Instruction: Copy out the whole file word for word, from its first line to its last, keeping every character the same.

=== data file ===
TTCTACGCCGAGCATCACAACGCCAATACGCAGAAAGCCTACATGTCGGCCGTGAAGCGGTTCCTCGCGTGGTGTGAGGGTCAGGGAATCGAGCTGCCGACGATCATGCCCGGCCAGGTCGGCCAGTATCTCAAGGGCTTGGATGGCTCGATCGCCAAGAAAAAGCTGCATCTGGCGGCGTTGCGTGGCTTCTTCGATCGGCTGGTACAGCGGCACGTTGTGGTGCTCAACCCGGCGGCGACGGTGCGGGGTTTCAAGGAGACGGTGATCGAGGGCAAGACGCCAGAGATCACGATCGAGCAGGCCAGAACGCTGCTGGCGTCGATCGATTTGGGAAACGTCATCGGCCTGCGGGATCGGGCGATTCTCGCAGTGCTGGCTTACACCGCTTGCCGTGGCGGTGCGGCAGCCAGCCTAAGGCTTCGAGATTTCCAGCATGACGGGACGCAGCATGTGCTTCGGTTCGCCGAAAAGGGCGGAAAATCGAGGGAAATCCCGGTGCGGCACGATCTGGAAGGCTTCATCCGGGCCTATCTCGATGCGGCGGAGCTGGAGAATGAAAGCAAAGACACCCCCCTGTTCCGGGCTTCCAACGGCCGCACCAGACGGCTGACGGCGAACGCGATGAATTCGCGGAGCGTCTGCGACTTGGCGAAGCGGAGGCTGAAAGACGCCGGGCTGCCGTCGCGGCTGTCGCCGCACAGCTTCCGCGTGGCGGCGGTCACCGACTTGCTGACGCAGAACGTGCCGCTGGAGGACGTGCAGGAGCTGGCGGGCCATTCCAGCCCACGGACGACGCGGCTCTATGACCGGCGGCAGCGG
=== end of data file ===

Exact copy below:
TTCTACGCCGAGCATCACAACGCCAATACGCAGAAAGCCTACATGTCGGCCGTGAAGCGGTTCCTCGCGTGGTGTGAGGGTCAGGGAATCGAGCTGCCGACGATCATGCCCGGCCAGGTCGGCCAGTATCTCAAGGGCTTGGATGGCTCGATCGCCAAGAAAAAGCTGCATCTGGCGGCGTTGCGTGGCTTCTTCGATCGGCTGGTACAGCGGCACGTTGTGGTGCTCAACCCGGCGGCGACGGTGCGGGGTTTCAAGGAGACGGTGATCGAGGGCAAGACGCCAGAGATCACGATCGAGCAGGCCAGAACGCTGCTGGCGTCGATCGATTTGGGAAACGTCATCGGCCTGCGGGATCGGGCGATTCTCGCAGTGCTGGCTTACACCGCTTGCCGTGGCGGTGCGGCAGCCAGCCTAAGGCTTCGAGATTTCCAGCATGACGGGACGCAGCATGTGCTTCGGTTCGCCGAAAAGGGCGGAAAATCGAGGGAAATCCCGGTGCGGCACGATCTGGAAGGCTTCATCCGGGCCTATCTCGATGCGGCGGAGCTGGAGAATGAAAGCAAAGACACCCCCCTGTTCCGGGCTTCCAACGGCCGCACCAGACGGCTGACGGCGAACGCGATGAATTCGCGGAGCGTCTGCGACTTGGCGAAGCGGAGGCTGAAAGACGCCGGGCTGCCGTCGCGGCTGTCGCCGCACAGCTTCCGCGTGGCGGCGGTCACCGACTTGCTGACGCAGAACGTGCCGCTGGAGGACGTGCAGGAGCTGGCGGGCCATTCCAGCCCACGGACGACGCGGCTCTATGACCGGCGGCAGCGG